2015 GSA Annual Meeting in Baltimore, Maryland, USA (1-4 November 2015)

Paper No. 55-2
Presentation Time: 1:45 PM


JOHNSON, Kristin N.1, WILLIAMS, Lynda B.2, GOULD, Ian R.1, HARTNETT, Hilairy E.3 and SHOCK, Everett L.3, (1)Chemistry and Biochemistry, Arizona State University, Tempe, AZ 85287-1404, (2)School of Earth and Space Exploration, Arizona State University, Tempe, AZ 85287-1404, (3)School of Earth and Space Exploration, Arizona State University, Tempe, AZ 85287-1404; Chemistry and Biochemistry, Arizona State University, Tempe, AZ 85287-1404, Kristin.N.Johnson@asu.edu

The opening of novel hydrothermal transformation pathways for organic compounds at mineral surfaces, which differ dramatically from reactions in water alone [1] highlights the potential influence of mineral surfaces on the emergence of complexity among the organic inventory of the early Earth and other water- and mineral-rich planets. In the present study, hydrothermal (300°C, 100 MPa) experiments were performed to analyze the effects of magnetite on transformations of carboxylic acids. The acids used in this study, phenylacetic acid (C6H5CH2COOH) and hydrocinnamic acid (C6H5(CH2)2COOH), differ by the addition of a phenyl ring from acetic and valeric acids [2,3] used in previous mineral-assisted studies. Ring structures facilitate the investigation of mechanistic pathways for product formation and are analogs for lipids or other aromatic organic compounds.

In the absence of minerals, decarboxylation is the major reaction pathway for carboxylic acids under the experimental conditions. Phenylacetic acid (PAA) reaches 80% conversion (50 h) [4] while hydrocinnamic acid (HCA) reaches only 20% conversion (1000 h). For PAA, the only product is toluene. The primary product from HCA is ethyl benzene with additional minor products from intramolecular reactions.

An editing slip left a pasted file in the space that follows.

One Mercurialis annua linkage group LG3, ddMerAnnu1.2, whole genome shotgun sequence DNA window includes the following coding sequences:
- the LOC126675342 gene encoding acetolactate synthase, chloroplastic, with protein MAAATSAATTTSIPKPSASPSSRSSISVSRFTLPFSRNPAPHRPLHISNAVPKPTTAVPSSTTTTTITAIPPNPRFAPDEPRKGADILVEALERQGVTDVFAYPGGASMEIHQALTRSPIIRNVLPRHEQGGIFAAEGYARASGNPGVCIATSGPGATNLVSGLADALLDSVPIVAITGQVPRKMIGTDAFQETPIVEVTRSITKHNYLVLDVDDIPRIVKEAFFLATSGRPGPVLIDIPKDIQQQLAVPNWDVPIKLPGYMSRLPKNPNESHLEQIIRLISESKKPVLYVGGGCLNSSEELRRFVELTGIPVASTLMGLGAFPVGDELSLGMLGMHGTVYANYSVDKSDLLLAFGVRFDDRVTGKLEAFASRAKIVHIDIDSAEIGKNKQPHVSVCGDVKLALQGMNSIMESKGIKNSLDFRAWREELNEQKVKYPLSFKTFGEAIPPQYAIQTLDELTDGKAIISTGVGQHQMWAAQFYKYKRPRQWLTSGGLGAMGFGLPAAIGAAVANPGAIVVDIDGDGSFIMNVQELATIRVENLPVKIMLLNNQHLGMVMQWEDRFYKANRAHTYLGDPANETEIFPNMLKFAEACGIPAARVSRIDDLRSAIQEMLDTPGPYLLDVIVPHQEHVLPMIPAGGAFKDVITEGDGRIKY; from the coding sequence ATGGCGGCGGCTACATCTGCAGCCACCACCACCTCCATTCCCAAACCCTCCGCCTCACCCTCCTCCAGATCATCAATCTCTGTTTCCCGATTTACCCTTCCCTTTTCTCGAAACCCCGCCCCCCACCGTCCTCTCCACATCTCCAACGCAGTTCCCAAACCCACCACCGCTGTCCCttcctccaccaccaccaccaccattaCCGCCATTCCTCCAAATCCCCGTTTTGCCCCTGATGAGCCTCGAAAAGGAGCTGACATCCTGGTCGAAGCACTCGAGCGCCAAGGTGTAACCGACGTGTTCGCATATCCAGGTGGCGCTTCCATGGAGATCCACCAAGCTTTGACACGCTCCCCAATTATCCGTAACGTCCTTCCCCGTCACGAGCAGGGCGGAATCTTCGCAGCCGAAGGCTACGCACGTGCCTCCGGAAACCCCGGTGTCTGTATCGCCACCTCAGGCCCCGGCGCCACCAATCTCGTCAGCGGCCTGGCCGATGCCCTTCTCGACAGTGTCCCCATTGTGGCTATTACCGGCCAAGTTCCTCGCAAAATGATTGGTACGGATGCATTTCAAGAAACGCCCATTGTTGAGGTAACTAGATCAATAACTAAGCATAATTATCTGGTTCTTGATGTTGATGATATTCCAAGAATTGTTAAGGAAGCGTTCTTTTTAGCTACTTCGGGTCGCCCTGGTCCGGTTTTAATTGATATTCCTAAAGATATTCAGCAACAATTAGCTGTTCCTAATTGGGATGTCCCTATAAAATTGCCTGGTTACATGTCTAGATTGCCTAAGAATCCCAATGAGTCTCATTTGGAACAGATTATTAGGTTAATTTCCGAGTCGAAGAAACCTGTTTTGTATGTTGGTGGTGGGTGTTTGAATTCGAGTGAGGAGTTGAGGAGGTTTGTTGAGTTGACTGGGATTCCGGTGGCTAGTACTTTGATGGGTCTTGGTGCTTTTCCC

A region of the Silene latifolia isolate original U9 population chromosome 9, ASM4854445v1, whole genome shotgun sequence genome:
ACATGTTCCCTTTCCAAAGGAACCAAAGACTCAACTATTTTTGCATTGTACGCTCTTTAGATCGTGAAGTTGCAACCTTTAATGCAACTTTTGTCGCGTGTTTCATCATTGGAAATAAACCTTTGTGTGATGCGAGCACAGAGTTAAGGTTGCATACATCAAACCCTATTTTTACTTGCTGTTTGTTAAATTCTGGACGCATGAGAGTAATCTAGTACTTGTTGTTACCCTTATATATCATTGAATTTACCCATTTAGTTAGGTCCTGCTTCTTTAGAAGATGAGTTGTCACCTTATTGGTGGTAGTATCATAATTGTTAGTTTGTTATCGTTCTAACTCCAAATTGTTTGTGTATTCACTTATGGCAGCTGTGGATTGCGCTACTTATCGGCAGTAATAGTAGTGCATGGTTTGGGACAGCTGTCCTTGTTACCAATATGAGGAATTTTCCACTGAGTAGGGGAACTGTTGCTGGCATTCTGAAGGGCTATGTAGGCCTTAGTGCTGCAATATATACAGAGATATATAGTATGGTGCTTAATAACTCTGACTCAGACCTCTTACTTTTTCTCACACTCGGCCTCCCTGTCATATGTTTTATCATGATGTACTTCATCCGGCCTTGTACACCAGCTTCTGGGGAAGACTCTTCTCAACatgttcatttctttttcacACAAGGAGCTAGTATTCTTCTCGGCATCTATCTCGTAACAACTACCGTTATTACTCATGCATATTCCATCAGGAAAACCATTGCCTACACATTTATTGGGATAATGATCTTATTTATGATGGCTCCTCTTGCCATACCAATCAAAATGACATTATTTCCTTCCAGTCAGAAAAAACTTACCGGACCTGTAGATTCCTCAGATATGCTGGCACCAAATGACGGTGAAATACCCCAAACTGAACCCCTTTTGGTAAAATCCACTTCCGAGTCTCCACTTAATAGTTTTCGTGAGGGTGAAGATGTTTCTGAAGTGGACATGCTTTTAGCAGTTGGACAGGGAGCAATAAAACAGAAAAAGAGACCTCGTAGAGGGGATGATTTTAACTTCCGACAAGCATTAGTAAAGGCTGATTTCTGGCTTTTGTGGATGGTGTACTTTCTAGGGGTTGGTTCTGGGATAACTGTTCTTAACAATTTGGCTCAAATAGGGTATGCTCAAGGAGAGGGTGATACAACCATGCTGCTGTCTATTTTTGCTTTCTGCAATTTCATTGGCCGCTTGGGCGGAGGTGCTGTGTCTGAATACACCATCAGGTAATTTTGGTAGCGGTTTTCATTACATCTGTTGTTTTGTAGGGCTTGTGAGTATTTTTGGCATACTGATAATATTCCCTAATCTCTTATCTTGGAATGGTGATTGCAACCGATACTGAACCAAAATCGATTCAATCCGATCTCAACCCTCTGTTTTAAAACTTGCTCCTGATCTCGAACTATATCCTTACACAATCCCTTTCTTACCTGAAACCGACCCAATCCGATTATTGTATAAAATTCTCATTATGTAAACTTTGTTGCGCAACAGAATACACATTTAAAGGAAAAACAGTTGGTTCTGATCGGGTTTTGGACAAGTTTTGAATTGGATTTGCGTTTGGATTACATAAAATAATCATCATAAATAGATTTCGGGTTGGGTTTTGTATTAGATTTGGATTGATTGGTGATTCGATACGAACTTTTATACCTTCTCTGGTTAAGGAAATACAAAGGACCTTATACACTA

In the presence of magnetite (Fe3O4) hydrothermal reactions yield organic products larger than the reactants. For PAA the magnetite-activated product pathways lead to diphenyl alkanes, alkenes and ketones. Magnetite enhanced the conversion of HCA from 20% in water alone to 80% (1000 h). In addition to forming the same variety of compounds observed in the PAA experiments, HCA experiments also produced polymerization products and an array of products resulting from secondary reaction pathways.

Formation of new products may be the result of hydrogen atoms attracted to the magnetite. Affiliation of the carboxyl group with the protonated surface could create an environment where molecules readily interact. Interactions like this are not possible in water alone, providing a compelling need for mineral surfaces to encourage complex organic reactions.

[1] Shipp JA et al. (2014) PNAS [2] Bell JLS et al. (1994) Geochim Cosmochim Acta [3] McCollom TM and Seewald JS (2003) Geochim Cosmochim Acta [4] Glein CR (2012) PhD Dissertation, Arizona State University